12 Jun Repetitive Motion Injuries
When you think of injuries related to workers’ compensation benefits, you think of slip-and-falls, caught in-betweens, and more traumatic injuries. However, you can also receive workers’ compensation benefits from injuries that are caused by doing the same motion for extensive periods of time, also known as repetitive motion injuries. If not provided a safe enough work environment or given a sufficient number of breaks, your employer should be held responsible.
What is a repetitive motion injury?
Repetitive motion injuries, sometimes referred to as repetitive stress injuries, are injuries to muscles, nerves, ligaments, or tendons caused by performing the same motion over and over. Injuries and disorders develop from microscopic tears in the tissue that the body is unable to repair as fast as they are being made. These types of injuries make up for more than half of all athletic-related injuries and result in huge losses in terms of cost to the workforce. Repetitive motion injuries can be temporary or permanent.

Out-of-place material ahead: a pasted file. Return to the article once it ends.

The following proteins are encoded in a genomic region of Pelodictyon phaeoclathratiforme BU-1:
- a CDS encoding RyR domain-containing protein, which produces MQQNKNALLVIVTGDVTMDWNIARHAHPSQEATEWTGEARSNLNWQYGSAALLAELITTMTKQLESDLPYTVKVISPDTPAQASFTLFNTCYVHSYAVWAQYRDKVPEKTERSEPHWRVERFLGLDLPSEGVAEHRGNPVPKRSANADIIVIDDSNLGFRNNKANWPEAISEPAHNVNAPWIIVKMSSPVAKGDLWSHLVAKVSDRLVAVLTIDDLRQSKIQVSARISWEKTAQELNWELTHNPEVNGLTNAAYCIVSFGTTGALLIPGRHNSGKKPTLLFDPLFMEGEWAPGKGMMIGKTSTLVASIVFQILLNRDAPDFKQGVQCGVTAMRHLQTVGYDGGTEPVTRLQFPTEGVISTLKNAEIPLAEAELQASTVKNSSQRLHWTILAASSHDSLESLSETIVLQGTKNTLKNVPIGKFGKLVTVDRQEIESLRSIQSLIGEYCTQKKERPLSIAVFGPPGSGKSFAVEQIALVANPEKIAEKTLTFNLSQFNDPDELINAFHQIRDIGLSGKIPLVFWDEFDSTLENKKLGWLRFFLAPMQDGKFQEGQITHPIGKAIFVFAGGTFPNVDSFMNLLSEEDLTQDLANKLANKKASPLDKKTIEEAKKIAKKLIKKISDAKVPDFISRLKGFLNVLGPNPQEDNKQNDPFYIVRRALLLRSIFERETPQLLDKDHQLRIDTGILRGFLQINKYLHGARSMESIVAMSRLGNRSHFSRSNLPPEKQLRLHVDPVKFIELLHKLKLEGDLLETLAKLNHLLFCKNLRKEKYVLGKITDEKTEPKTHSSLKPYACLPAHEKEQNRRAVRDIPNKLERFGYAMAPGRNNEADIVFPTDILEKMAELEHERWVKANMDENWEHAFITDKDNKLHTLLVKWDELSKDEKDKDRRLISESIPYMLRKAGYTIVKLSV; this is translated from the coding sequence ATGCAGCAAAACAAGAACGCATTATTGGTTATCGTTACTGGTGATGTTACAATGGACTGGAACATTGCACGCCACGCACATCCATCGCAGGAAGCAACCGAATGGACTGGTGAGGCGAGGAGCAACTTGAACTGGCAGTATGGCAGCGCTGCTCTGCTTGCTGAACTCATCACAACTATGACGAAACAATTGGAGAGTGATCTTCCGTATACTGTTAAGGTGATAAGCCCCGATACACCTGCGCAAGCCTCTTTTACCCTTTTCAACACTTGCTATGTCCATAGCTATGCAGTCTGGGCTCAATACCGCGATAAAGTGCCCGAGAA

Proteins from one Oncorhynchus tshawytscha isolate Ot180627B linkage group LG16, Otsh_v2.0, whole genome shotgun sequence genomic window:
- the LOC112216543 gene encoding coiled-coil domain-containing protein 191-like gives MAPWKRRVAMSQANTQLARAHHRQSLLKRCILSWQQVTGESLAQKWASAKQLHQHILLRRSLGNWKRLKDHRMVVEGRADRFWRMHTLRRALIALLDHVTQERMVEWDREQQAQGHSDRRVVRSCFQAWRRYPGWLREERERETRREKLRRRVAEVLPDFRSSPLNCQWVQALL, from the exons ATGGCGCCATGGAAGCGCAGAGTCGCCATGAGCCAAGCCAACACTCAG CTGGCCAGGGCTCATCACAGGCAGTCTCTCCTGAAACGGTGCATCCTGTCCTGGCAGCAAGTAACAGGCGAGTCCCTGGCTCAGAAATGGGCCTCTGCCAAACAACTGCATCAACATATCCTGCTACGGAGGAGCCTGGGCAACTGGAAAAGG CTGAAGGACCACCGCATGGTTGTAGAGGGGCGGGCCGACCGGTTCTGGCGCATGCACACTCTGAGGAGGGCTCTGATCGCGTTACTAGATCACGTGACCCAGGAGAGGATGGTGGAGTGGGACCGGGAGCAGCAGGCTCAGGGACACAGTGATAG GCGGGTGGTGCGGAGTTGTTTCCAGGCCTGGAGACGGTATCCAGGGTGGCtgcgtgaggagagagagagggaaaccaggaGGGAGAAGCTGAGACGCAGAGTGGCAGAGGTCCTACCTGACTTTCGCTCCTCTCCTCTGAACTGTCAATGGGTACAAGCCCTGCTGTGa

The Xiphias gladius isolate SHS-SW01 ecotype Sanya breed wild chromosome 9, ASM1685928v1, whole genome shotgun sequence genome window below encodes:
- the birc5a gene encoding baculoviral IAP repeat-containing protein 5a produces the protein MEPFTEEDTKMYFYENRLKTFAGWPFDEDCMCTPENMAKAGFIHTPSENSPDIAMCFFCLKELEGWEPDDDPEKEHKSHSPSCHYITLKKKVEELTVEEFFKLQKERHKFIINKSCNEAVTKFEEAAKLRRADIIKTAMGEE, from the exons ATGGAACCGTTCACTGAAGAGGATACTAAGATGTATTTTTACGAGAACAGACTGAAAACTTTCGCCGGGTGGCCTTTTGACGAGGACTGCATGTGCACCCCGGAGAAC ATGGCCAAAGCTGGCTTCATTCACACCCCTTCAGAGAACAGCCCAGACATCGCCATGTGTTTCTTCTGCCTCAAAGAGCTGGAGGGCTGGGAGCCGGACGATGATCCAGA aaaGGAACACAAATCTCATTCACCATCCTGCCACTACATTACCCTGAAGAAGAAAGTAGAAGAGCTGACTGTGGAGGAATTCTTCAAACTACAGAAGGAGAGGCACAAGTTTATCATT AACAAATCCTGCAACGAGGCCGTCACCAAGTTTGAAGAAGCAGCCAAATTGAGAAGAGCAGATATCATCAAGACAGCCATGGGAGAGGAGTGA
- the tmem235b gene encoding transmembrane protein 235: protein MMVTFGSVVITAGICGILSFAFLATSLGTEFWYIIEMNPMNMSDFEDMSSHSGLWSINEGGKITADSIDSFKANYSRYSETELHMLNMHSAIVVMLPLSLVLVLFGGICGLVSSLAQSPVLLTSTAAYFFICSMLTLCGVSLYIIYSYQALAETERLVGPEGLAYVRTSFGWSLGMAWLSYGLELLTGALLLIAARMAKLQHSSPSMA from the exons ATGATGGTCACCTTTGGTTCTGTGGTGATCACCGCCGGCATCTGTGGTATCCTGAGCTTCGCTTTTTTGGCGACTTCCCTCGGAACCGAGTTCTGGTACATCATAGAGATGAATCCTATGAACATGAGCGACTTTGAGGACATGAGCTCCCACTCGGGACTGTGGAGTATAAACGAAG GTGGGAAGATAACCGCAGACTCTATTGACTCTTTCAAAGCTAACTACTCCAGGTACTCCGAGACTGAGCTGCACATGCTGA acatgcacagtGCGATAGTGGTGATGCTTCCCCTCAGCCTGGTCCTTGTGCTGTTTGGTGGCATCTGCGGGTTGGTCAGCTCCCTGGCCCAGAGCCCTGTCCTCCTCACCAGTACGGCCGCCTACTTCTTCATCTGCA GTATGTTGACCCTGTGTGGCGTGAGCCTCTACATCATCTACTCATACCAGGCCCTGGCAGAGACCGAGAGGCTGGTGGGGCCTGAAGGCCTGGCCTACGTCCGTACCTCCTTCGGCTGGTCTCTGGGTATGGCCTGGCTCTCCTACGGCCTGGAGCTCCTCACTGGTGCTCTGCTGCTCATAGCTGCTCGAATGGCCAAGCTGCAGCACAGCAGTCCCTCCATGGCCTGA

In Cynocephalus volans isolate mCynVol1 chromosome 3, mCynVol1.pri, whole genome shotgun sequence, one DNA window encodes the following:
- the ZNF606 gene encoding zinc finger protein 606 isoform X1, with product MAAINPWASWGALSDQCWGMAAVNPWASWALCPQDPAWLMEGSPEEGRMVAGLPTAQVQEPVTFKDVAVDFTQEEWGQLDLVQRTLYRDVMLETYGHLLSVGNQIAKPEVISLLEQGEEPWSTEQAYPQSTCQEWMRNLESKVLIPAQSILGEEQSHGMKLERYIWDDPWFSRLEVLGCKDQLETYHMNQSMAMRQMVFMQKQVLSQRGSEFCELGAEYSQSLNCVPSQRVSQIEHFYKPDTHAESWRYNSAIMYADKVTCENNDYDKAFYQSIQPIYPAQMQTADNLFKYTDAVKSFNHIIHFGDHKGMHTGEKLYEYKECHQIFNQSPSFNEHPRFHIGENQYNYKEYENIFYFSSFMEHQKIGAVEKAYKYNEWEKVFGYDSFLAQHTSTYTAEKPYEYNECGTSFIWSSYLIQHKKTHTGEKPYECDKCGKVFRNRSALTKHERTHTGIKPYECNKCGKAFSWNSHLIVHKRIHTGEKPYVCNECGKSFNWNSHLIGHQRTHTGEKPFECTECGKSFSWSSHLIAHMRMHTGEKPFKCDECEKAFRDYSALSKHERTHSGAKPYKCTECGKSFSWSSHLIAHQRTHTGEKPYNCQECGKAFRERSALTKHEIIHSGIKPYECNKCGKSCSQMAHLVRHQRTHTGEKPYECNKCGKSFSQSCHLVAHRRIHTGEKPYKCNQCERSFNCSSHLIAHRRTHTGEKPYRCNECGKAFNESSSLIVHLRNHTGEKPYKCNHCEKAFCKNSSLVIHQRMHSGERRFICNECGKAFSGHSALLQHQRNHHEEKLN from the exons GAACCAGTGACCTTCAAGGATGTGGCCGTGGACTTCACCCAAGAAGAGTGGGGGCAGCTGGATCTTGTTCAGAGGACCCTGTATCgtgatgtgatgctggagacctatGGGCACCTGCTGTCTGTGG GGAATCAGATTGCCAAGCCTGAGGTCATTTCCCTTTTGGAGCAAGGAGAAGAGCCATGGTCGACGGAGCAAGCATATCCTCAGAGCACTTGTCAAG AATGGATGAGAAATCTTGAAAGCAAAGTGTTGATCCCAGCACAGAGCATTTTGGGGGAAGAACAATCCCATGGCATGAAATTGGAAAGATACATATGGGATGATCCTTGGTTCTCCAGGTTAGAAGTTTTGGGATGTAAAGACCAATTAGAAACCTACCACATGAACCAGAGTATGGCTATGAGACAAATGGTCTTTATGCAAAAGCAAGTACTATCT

What are the most common types repetitive motion injuries?
Tendonitis: Tendonitis is an inflammation of the tendon, which is a white fibrous tissue that connects muscle to bone and allows for movement at all joints throughout the human body. Most often, tendonitis affects the shoulder, bicep, and elbow.
Bursitis: Bursitis is inflammation of a bursa sac, a small pouch that is found over an area where friction may develop and serves to cushion the area between tendon and bone. Most bursae are present at birth but can appear in sites of repetitive pressure. Common areas where these occur include the elbow, knee, and hip.
Who is at risk for repetitive motion injuries?
Repetitive motion injuries can be caused by a variety of work conditions. Whether you work on a construction site or in a cubicle at a computer, if your job is not ergonomically well designed, you may be at risk.